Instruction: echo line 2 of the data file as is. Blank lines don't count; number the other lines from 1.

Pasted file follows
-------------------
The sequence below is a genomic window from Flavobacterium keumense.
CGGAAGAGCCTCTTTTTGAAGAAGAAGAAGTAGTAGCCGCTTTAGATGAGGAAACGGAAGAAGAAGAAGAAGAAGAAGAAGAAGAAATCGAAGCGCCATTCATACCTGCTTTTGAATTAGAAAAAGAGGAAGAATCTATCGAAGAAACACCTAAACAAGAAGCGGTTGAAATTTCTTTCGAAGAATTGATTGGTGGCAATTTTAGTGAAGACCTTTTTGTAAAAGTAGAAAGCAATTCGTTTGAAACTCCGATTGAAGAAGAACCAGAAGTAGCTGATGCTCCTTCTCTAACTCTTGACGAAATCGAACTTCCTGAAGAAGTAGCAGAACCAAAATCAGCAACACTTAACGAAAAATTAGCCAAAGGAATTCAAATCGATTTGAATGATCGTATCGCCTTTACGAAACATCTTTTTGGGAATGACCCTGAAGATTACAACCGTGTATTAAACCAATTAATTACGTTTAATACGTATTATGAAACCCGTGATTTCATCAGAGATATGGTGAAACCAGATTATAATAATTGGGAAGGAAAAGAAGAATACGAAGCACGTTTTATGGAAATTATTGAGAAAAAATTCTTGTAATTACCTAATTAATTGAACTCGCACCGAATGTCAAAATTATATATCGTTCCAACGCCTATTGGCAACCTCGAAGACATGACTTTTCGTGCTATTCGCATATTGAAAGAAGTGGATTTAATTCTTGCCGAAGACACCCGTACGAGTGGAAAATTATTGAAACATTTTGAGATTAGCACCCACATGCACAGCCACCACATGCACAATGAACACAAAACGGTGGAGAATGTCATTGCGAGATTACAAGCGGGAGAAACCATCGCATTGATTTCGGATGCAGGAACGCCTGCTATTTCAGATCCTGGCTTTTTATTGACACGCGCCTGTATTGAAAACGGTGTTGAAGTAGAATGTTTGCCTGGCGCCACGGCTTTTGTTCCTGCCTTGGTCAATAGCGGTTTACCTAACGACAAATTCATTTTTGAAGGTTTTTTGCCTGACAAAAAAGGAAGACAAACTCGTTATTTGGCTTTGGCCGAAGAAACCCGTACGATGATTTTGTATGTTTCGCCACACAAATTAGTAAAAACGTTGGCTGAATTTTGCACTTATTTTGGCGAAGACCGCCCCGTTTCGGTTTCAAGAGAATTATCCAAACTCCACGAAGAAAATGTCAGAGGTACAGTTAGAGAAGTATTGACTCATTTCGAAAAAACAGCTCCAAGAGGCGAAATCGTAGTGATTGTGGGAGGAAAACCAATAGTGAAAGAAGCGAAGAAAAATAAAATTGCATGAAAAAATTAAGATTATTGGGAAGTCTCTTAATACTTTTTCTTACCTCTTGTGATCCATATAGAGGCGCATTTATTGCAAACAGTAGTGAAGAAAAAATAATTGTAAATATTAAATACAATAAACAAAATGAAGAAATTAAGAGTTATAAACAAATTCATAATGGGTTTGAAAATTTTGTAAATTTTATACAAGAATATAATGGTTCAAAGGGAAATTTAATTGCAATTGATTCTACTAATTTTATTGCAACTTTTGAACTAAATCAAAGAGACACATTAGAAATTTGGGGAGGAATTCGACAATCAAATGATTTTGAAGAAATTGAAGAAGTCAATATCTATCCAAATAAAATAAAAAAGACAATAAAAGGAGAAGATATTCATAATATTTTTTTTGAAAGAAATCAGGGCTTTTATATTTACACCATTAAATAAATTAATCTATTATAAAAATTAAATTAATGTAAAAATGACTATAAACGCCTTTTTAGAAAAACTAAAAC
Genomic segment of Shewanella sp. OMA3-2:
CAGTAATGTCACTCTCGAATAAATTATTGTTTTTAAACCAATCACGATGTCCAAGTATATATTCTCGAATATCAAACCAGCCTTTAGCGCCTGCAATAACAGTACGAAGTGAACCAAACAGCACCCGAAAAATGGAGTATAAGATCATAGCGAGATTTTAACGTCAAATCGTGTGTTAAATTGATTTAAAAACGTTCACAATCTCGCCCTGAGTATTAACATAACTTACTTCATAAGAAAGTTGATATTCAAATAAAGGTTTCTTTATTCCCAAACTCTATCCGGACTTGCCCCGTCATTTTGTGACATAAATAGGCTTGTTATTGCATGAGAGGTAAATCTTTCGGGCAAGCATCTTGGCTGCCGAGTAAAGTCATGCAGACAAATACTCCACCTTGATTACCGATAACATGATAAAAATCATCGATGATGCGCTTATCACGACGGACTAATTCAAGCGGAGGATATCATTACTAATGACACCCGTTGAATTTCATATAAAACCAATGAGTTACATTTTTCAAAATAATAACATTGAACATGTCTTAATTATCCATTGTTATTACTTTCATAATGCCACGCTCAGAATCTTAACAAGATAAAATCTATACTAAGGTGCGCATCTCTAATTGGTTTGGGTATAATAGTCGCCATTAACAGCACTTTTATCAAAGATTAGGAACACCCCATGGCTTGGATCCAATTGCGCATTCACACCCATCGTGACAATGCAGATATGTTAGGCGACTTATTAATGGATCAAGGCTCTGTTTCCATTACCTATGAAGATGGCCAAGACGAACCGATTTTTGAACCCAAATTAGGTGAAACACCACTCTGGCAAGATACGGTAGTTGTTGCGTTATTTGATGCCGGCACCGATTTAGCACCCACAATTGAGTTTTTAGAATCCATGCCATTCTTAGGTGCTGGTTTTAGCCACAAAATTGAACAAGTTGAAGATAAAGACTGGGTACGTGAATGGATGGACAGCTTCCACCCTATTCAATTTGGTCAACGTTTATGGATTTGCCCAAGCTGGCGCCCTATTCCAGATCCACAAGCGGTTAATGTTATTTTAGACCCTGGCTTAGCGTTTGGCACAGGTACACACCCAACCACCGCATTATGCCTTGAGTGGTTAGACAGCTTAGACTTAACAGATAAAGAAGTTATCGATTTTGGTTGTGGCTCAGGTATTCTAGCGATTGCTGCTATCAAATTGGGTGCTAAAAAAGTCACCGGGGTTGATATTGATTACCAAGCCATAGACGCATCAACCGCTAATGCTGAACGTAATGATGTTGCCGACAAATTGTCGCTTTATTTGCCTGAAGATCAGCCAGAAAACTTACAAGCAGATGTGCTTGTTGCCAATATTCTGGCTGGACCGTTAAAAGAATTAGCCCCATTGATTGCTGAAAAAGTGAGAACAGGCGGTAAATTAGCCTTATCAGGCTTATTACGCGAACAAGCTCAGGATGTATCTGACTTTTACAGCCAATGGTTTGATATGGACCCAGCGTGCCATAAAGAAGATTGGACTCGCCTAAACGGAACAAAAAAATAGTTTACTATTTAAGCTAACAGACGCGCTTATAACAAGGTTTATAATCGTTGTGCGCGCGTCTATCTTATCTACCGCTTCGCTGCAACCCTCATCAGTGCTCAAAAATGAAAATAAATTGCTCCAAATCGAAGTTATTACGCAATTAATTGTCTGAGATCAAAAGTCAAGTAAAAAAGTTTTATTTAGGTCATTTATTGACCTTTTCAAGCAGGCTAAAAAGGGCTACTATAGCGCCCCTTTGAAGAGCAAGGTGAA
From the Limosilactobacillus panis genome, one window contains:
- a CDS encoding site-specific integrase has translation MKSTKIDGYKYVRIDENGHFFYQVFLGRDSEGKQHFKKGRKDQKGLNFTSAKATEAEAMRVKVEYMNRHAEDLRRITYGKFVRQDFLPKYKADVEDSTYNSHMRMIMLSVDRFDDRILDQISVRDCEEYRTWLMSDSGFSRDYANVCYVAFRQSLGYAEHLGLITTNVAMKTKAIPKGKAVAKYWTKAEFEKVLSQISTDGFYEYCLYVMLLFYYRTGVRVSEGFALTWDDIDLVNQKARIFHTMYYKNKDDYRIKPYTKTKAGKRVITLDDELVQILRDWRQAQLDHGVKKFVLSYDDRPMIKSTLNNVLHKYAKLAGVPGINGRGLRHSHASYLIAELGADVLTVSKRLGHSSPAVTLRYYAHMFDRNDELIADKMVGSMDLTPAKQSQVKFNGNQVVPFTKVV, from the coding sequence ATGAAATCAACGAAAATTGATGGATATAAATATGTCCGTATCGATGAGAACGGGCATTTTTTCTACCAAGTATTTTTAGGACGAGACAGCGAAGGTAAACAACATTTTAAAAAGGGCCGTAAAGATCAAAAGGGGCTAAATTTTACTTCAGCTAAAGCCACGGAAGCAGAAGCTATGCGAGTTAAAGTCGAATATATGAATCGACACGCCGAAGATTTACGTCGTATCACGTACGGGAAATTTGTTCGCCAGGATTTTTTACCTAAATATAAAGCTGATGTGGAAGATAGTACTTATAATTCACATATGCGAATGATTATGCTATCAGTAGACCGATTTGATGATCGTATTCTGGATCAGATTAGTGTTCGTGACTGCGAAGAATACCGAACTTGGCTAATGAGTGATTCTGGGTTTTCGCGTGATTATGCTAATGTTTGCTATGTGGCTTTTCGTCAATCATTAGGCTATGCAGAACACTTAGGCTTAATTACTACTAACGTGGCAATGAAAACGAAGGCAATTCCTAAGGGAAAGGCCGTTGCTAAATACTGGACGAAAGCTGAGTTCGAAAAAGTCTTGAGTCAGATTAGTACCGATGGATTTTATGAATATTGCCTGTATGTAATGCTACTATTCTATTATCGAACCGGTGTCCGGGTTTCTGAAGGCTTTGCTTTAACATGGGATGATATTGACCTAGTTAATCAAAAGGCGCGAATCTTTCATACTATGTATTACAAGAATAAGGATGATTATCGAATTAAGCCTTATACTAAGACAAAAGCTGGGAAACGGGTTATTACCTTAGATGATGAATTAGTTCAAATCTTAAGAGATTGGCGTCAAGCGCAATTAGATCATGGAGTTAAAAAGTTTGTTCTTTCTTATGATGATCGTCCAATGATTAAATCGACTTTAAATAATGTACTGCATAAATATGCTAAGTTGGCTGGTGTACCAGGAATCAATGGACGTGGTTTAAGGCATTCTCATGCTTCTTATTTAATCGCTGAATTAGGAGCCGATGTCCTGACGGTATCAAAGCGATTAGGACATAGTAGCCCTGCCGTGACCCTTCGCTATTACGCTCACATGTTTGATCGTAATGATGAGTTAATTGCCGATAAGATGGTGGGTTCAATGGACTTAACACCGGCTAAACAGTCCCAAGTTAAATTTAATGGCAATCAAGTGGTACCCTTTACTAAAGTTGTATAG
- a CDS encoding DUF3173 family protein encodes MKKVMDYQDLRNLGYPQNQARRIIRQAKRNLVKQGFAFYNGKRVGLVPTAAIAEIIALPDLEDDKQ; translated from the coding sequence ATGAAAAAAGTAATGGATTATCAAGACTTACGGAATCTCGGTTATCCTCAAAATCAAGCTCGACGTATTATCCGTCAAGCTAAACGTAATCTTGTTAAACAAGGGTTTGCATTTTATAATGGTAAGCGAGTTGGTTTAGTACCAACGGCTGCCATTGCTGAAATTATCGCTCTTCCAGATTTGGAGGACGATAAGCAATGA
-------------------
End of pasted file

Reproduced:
CGGAAGAGCCTCTTTTTGAAGAAGAAGAAGTAGTAGCCGCTTTAGATGAGGAAACGGAAGAAGAAGAAGAAGAAGAAGAAGAAGAAATCGAAGCGCCATTCATACCTGCTTTTGAATTAGAAAAAGAGGAAGAATCTATCGAAGAAACACCTAAACAAGAAGCGGTTGAAATTTCTTTCGAAGAATTGATTGGTGGCAATTTTAGTGAAGACCTTTTTGTAAAAGTAGAAAGCAATTCGTTTGAAACTCCGATTGAAGAAGAACCAGAAGTAGCTGATGCTCCTTCTCTAACTCTTGACGAAATCGAACTTCCTGAAGAAGTAGCAGAACCAAAATCAGCAACACTTAACGAAAAATTAGCCAAAGGAATTCAAATCGATTTGAATGATCGTATCGCCTTTACGAAACATCTTTTTGGGAATGACCCTGAAGATTACAACCGTGTATTAAACCAATTAATTACGTTTAATACGTATTATGAAACCCGTGATTTCATCAGAGATATGGTGAAACCAGATTATAATAATTGGGAAGGAAAAGAAGAATACGAAGCACGTTTTATGGAAATTATTGAGAAAAAATTCTTGTAATTACCTAATTAATTGAACTCGCACCGAATGTCAAAATTATATATCGTTCCAACGCCTATTGGCAACCTCGAAGACATGACTTTTCGTGCTATTCGCATATTGAAAGAAGTGGATTTAATTCTTGCCGAAGACACCCGTACGAGTGGAAAATTATTGAAACATTTTGAGATTAGCACCCACATGCACAGCCACCACATGCACAATGAACACAAAACGGTGGAGAATGTCATTGCGAGATTACAAGCGGGAGAAACCATCGCATTGATTTCGGATGCAGGAACGCCTGCTATTTCAGATCCTGGCTTTTTATTGACACGCGCCTGTATTGAAAACGGTGTTGAAGTAGAATGTTTGCCTGGCGCCACGGCTTTTGTTCCTGCCTTGGTCAATAGCGGTTTACCTAACGACAAATTCATTTTTGAAGGTTTTTTGCCTGACAAAAAAGGAAGACAAACTCGTTATTTGGCTTTGGCCGAAGAAACCCGTACGATGATTTTGTATGTTTCGCCACACAAATTAGTAAAAACGTTGGCTGAATTTTGCACTTATTTTGGCGAAGACCGCCCCGTTTCGGTTTCAAGAGAATTATCCAAACTCCACGAAGAAAATGTCAGAGGTACAGTTAGAGAAGTATTGACTCATTTCGAAAAAACAGCTCCAAGAGGCGAAATCGTAGTGATTGTGGGAGGAAAACCAATAGTGAAAGAAGCGAAGAAAAATAAAATTGCATGAAAAAATTAAGATTATTGGGAAGTCTCTTAATACTTTTTCTTACCTCTTGTGATCCATATAGAGGCGCATTTATTGCAAACAGTAGTGAAGAAAAAATAATTGTAAATATTAAATACAATAAACAAAATGAAGAAATTAAGAGTTATAAACAAATTCATAATGGGTTTGAAAATTTTGTAAATTTTATACAAGAATATAATGGTTCAAAGGGAAATTTAATTGCAATTGATTCTACTAATTTTATTGCAACTTTTGAACTAAATCAAAGAGACACATTAGAAATTTGGGGAGGAATTCGACAATCAAATGATTTTGAAGAAATTGAAGAAGTCAATATCTATCCAAATAAAATAAAAAAGACAATAAAAGGAGAAGATATTCATAATATTTTTTTTGAAAGAAATCAGGGCTTTTATATTTACACCATTAAATAAATTAATCTATTATAAAAATTAAATTAATGTAAAAATGACTATAAACGCCTTTTTAGAAAAACTAAAAC